Of maids that blush'd, and shepherds that huzza'd;
Vain all my strength, activity and speed,
Vain all my skill to tune the vocal reed,
No joy the chaplet, or the prize cou'd give,
For Phillis frown'd, the nymph for whom I live;
Phillis! whose charms alone my wishes fir'd,
Whose charms, ambition not my own inspir'd;
Who made my feet more swift, my arm more strong,
My heart more dauntless, and more sweet my song.
Love gave me conquest, but deny'd my bliss,
When from her lips she wip'd the ravish'd kiss;
Cruel and coy she blasted all my pride,
And 'midst the transports of my friends I sigh'd;
Deny'd her love, I'm poor with all the rest,
Indulg'd with that, of more than all possess'd.

"What giddy caprice rules a woman's mind,
As fate relentless, as fortune blind!
On vanquish'd Colin Phillis shed her smiles,
And all his sorrows, and his pains beguiles;
She, from the wound I gave, with lenient care
Wash'd the stiff gore, and clipp'd the clotted hair;
The healing simples with soft touch applied,
Own'd and carress'd him spite of female pride,
Mourn'd his disgrace, and now from future harms,
Perhaps, she hides him in her circling arms.

"O! had kind heav'n to me transferr'd his blow,
O! had I own'd him a superior foe,
Fled from the gen'ral hiss, with shame deprest,
To hide my blushes in her downy breast!
To him, with rapture, ev'ry prize I'd yield,
And all the tasteless honours of the field,
For each gay trifle with her love o'erpaid,
Blest, tho' forgotten, in the secret shade:
Vain wish! to Colin is that bliss decreed—
Distracting thoughts distracting thoughts succeed—
May swift destruction seize the hated pair,
Or, worse than swift destruction, my despair!
No — may the fruitless curse leave Phillis free,
But doubled, Colin! be fufill'd in thee."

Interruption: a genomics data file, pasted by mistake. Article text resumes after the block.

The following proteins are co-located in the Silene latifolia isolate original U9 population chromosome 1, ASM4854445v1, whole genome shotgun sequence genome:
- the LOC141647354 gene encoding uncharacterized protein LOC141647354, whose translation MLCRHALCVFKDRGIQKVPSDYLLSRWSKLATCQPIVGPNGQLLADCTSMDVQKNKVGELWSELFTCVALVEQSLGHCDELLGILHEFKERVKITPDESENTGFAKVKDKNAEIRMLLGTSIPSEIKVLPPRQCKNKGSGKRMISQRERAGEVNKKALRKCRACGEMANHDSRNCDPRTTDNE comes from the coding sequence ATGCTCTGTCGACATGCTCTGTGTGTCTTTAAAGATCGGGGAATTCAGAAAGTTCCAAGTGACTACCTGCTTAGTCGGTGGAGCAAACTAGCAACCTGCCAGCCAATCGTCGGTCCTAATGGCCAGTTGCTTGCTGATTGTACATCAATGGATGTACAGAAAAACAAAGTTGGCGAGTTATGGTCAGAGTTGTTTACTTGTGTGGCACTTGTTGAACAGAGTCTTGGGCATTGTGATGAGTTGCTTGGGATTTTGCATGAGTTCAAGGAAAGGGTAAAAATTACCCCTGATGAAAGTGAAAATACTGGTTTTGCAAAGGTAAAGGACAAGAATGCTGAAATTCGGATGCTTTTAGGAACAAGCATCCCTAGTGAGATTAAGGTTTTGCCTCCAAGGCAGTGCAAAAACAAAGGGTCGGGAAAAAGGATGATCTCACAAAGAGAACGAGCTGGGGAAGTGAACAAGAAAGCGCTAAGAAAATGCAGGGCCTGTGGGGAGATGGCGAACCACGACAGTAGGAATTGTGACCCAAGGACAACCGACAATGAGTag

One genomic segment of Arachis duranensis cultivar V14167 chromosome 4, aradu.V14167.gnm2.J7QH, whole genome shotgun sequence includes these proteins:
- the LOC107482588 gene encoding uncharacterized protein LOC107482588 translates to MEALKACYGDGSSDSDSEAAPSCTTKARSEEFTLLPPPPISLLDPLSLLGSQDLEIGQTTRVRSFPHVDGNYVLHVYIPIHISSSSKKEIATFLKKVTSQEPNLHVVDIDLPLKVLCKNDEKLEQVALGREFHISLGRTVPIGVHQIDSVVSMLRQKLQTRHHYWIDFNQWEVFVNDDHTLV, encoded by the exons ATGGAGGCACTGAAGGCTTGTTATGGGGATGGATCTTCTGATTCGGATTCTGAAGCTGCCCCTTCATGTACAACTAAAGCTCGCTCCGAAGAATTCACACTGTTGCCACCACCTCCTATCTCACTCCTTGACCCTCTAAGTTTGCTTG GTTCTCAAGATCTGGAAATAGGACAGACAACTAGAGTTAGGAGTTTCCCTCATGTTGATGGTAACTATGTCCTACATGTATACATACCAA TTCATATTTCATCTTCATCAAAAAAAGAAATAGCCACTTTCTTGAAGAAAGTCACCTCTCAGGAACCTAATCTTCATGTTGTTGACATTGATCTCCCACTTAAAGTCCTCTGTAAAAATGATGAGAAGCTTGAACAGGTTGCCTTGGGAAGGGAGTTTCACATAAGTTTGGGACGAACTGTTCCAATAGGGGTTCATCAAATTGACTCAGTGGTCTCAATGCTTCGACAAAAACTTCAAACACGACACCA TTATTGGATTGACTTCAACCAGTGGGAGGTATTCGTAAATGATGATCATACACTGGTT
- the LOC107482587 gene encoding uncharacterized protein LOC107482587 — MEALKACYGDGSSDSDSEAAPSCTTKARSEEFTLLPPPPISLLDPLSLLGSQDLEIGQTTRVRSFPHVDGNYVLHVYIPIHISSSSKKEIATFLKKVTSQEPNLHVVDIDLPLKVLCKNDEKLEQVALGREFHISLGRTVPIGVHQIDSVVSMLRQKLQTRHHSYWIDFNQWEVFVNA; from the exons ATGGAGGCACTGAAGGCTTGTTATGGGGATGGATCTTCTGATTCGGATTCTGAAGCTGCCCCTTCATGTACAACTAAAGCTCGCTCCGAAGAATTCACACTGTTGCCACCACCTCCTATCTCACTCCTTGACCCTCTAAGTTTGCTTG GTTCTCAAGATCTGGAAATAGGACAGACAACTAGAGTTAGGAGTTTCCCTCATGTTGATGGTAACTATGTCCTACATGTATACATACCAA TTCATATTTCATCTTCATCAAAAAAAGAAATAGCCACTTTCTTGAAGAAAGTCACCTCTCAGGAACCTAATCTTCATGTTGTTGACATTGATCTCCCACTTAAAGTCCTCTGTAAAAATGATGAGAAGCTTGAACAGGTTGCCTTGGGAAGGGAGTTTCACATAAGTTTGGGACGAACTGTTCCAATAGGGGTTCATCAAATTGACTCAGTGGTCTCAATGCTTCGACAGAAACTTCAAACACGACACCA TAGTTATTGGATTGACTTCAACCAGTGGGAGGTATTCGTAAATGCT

High on the neighb'ring mountain's airy head
His browzing goats as happy Colin fed,
Pronounc'd with hasty rage, he heard his name,
And near the brow with still attention came;
Too near, the treach'rous brink gives way, and lo!
He shrieks, and plunges in the brook below;
The sounding waters, whitening as they rose,
Now with subsiding murmurs round him close.

Damon, alarm'd, his falling rival knew,
And, swift as lightning, to his aid he flew;
Prevailing virtue triumph'd in his breast,
And pity love and enmity supprest;
He saw him gasp emerging from the brook,
And reach'd, with gen'rous haste, his saving crook,
Caught by the drowning wretch with both his hands,
And grateful, trembling, on the bank he stands.
Short recollection serv'd him, thus to show
How much a friend he rose, who fell a foe;
"Born to subdue me, and subdu'd to save,
Thine from this moment is the life you gave;
Here, by the gods who sent thee to my aid,
I swear no more to see thy fav'rite maid,
By partial favour, not by merit mine,
To thee, more worthy, Phillis I resign;
Go, and my falsehood to thy mistress plead,
Go, and may heav'n and love thy suit succeed."

Thus soon with ardent looks, with honest pride,
And just disdain, the kindling Swain replied:
"What Damon's faithful love essay'd in vain,
He scorns by Colin's broken vows to gain;
Be thine the maid, since fate ordains it so,
And time and absence shall allay my woe;
Friends, from this hour forever, let us live,
My friendship's pledge, this spotless ewe I give;"
"And I, yon kid than falling snow more white,"
Glad Collin cried, and mutual faith they plight.

Thus busied, Phillis, unperceiv'd, drew near,
Foredoom'd, her love twice renounc'd, to hear;
"Take, Damon," thus the blushing maid begins,
The hand, the heart, thy gen'rous virtue wins;
Not Colin's broken vows, but Damon's truth,
Now blends my fate with thine, deserving youth!
To try thee, O! forgive if try'd too far,
Was all I meant, whate'er my actions were."
Her hand, with sudden rapture, Damon prest,
The joyful pair consenting Colin blest;
To Damon's cot they take the flow'ry way,
With guiltless mirth to crown the happy day.

[pp. 489-90]